Delta Air Lines Inc. (DAL) will cut up to 7,000 jobs, or 10 percent of its overall work force, cut wages and pull back at its Dallas-Fort Worth Airport (search) hub as part of a sweeping restructuring plan that could still leave it vulnerable to needing to file for bankruptcy, company CEO Gerald Grinstein (search) said Wednesday.

The job cuts will come over the next 18 months, he said.

Delta will no longer use the Dallas-Fort Worth Airport as one of its four hubs, Grinstein said during a meeting with 300 of the company's middle managers. Instead, Delta will expand its hubs in Cincinnati and Salt Lake City with redeployed aircraft from Dallas-Fort Worth.

There will be a 15 percent reduction in administrative overhead costs, including management cuts. A reduction in wages will announced by the end of the month, and employees will be expected to pay larger contributions for health insurance.

Grinstein did not specify which jobs would be cut, but did say some management posts would be included.

Despite all of these measures, Grinstein said "bankruptcy is a real possibly."

"We're working hard and fast to avoid it," Grinstein said. But if the pilot early retirement issue is not resolved before the end of the month or if all of the pieces don't come together in the near term, we will have to restructure through the courts."

Delta Air Lines (search), the nation's third-largest carrier, has been warning investors for months that it may have to file bankruptcy if it didn't get deep wage cuts from its pilots. Management said on July 30 it needed a minimum of $1 billion in concessions from pilots to survive. Pilots had previously offered up to $705 million, then accused the company of acting in bad faith when it asked for much more.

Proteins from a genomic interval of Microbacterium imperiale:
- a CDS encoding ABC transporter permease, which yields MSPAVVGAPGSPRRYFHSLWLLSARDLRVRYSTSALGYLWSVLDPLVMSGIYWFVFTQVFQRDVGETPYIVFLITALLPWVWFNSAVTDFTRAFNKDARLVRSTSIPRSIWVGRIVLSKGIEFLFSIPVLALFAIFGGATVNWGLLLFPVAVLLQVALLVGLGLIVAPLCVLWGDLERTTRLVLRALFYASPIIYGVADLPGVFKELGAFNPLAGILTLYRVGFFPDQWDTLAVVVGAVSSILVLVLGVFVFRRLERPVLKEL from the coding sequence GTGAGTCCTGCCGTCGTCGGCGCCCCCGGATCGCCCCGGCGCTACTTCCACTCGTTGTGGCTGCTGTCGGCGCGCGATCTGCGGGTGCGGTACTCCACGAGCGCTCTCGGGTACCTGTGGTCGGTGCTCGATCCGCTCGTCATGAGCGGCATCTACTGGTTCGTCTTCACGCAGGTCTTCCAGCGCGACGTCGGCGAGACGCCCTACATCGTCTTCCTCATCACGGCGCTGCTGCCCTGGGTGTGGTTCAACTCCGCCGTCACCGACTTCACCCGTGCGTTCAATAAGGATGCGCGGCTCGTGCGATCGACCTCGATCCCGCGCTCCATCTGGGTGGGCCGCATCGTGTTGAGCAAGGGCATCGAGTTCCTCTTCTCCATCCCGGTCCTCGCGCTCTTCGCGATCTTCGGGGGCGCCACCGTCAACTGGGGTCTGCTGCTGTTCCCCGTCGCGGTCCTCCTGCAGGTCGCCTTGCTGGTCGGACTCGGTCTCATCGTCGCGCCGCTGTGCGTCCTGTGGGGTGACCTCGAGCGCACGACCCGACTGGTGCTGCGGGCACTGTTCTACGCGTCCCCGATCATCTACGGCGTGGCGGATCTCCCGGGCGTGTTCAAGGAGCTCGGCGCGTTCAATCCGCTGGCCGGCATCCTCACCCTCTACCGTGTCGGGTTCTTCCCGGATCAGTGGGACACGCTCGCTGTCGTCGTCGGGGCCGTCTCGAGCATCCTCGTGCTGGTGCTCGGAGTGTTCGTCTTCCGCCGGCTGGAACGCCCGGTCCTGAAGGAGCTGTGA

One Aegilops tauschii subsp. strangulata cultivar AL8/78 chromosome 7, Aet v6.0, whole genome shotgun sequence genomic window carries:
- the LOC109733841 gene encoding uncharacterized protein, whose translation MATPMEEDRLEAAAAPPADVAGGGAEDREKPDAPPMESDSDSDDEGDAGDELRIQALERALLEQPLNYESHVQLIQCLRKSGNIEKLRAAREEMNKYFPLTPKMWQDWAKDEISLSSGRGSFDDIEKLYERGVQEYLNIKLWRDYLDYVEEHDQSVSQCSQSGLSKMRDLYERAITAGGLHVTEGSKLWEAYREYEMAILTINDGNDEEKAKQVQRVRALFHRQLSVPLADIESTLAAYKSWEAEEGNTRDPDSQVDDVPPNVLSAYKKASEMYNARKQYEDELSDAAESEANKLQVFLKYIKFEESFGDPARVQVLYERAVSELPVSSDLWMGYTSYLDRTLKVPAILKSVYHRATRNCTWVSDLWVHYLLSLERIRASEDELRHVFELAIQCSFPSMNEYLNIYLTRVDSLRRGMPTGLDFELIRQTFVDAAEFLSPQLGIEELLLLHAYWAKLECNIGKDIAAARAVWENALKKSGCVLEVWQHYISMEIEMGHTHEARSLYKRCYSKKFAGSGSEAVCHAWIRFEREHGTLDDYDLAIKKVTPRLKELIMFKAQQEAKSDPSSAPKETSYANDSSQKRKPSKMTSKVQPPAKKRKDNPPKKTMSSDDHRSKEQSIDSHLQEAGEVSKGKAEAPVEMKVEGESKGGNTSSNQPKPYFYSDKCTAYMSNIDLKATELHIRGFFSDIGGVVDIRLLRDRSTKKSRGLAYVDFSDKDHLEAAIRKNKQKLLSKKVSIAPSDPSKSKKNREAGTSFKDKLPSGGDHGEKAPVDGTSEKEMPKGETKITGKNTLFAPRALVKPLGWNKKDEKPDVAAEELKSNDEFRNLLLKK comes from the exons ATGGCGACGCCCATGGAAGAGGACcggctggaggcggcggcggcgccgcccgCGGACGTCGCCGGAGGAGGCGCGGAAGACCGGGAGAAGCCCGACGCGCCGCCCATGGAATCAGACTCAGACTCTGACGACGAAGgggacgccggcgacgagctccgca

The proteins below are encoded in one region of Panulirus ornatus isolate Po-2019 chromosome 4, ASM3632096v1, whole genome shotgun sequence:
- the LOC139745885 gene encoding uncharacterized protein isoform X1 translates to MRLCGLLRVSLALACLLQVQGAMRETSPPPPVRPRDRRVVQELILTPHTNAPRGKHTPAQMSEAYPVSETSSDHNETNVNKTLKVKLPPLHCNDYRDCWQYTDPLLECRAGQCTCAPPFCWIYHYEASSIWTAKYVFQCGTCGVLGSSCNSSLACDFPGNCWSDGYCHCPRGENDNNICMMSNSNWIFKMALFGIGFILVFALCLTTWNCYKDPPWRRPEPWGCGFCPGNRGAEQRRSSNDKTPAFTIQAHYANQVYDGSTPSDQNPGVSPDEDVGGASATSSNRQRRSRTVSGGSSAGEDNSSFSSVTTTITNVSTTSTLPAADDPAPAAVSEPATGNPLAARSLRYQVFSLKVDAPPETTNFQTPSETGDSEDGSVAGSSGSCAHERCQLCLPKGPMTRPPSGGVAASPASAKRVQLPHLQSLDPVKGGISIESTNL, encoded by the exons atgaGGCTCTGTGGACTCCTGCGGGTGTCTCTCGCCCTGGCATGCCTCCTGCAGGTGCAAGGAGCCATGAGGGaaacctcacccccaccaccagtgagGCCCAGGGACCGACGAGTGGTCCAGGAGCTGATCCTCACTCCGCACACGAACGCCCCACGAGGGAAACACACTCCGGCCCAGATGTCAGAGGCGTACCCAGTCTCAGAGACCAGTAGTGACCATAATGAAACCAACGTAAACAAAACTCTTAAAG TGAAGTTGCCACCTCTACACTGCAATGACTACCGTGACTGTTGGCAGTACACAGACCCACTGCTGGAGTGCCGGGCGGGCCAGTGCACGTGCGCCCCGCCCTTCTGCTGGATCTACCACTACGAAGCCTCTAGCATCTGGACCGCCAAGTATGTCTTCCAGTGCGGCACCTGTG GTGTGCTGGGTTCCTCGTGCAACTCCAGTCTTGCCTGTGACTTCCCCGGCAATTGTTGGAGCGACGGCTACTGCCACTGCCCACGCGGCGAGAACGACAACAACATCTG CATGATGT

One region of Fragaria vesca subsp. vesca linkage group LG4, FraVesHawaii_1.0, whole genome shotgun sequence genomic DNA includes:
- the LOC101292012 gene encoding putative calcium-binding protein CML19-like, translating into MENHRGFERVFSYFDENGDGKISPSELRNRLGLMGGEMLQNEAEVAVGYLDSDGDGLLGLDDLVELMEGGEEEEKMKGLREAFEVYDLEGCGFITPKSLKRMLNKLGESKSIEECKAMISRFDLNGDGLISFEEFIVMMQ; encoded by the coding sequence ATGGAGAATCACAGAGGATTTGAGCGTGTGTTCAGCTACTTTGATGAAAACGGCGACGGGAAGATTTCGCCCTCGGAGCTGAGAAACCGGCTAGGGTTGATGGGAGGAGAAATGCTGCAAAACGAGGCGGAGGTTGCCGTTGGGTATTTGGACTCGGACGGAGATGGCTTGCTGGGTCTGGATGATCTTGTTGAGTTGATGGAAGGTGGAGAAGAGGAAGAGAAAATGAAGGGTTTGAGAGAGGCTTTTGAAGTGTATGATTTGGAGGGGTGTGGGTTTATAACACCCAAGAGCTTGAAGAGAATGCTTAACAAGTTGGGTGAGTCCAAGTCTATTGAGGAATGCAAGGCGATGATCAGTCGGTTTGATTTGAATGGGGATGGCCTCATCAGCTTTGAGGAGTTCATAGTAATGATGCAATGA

Delta has lost more than $5 billion and reduced its work force by 16,000 in the last three years.

The changes announced Wednesday are part of Delta's goal to save more than $5 billion by 2006.

As of June 30, Delta and its subsidiaries had 70,300 full-time employees and 842 total aircraft, regulatory filings show. Delta also has several regional carriers, including Atlantic Southeast Airlines and Comair, and a low-fare carrier, Song.

In addition to the Dallas-Fort Worth hub targeted in the cuts, Delta has hubs in Atlanta, Cincinnati and Salt Lake City. Delta also is a major U.S. carrier to Europe.

Last week, rival American Airlines and its regional affiliate said they would add 70 flights from Dallas-Fort Worth airport by summer 2005. American, the largest U.S. carrier and a unit of AMR Corp. (AMR), said it would increase frequency of flights from DFW to 31 other airports in the United States and Mexico.

"This is our home and Dallas-Fort Worth Airport is a key to the long-term success of our company in an extremely difficult industry environment," said Gerard J. Arpey, chairman and chief executive of both American and parent AMR.